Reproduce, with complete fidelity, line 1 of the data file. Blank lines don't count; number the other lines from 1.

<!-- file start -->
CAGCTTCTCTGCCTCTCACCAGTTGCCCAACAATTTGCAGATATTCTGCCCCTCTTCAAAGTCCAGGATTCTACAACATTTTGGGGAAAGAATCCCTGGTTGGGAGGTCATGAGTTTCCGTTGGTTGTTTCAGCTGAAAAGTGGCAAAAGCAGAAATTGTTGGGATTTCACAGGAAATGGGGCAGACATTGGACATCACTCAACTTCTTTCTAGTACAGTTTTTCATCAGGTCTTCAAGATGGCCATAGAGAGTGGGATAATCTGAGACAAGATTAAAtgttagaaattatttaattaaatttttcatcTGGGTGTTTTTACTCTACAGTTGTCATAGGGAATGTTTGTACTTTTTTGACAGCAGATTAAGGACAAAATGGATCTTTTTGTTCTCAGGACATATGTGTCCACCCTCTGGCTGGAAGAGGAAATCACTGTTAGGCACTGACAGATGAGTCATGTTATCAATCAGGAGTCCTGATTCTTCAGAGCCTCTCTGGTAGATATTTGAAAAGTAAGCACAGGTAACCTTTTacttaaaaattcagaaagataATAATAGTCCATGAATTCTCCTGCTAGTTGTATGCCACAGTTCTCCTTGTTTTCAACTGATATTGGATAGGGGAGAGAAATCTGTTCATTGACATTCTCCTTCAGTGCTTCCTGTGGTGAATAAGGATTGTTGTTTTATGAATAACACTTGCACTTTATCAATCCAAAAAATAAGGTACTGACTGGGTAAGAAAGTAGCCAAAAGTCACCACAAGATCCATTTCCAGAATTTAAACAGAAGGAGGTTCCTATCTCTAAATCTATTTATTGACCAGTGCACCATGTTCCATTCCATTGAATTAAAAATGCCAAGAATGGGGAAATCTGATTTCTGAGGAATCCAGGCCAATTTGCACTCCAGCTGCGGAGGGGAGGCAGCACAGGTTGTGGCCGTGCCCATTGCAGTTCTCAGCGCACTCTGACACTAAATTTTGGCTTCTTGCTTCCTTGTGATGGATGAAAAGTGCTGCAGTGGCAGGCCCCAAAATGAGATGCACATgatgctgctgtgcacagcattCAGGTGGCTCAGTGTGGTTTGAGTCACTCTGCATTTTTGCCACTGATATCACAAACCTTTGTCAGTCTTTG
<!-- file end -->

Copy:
CAGCTTCTCTGCCTCTCACCAGTTGCCCAACAATTTGCAGATATTCTGCCCCTCTTCAAAGTCCAGGATTCTACAACATTTTGGGGAAAGAATCCCTGGTTGGGAGGTCATGAGTTTCCGTTGGTTGTTTCAGCTGAAAAGTGGCAAAAGCAGAAATTGTTGGGATTTCACAGGAAATGGGGCAGACATTGGACATCACTCAACTTCTTTCTAGTACAGTTTTTCATCAGGTCTTCAAGATGGCCATAGAGAGTGGGATAATCTGAGACAAGATTAAAtgttagaaattatttaattaaatttttcatcTGGGTGTTTTTACTCTACAGTTGTCATAGGGAATGTTTGTACTTTTTTGACAGCAGATTAAGGACAAAATGGATCTTTTTGTTCTCAGGACATATGTGTCCACCCTCTGGCTGGAAGAGGAAATCACTGTTAGGCACTGACAGATGAGTCATGTTATCAATCAGGAGTCCTGATTCTTCAGAGCCTCTCTGGTAGATATTTGAAAAGTAAGCACAGGTAACCTTTTacttaaaaattcagaaagataATAATAGTCCATGAATTCTCCTGCTAGTTGTATGCCACAGTTCTCCTTGTTTTCAACTGATATTGGATAGGGGAGAGAAATCTGTTCATTGACATTCTCCTTCAGTGCTTCCTGTGGTGAATAAGGATTGTTGTTTTATGAATAACACTTGCACTTTATCAATCCAAAAAATAAGGTACTGACTGGGTAAGAAAGTAGCCAAAAGTCACCACAAGATCCATTTCCAGAATTTAAACAGAAGGAGGTTCCTATCTCTAAATCTATTTATTGACCAGTGCACCATGTTCCATTCCATTGAATTAAAAATGCCAAGAATGGGGAAATCTGATTTCTGAGGAATCCAGGCCAATTTGCACTCCAGCTGCGGAGGGGAGGCAGCACAGGTTGTGGCCGTGCCCATTGCAGTTCTCAGCGCACTCTGACACTAAATTTTGGCTTCTTGCTTCCTTGTGATGGATGAAAAGTGCTGCAGTGGCAGGCCCCAAAATGAGATGCACATgatgctgctgtgcacagcattCAGGTGGCTCAGTGTGGTTTGAGTCACTCTGCATTTTTGCCACTGATATCACAAACCTTTGTCAGTCTTTG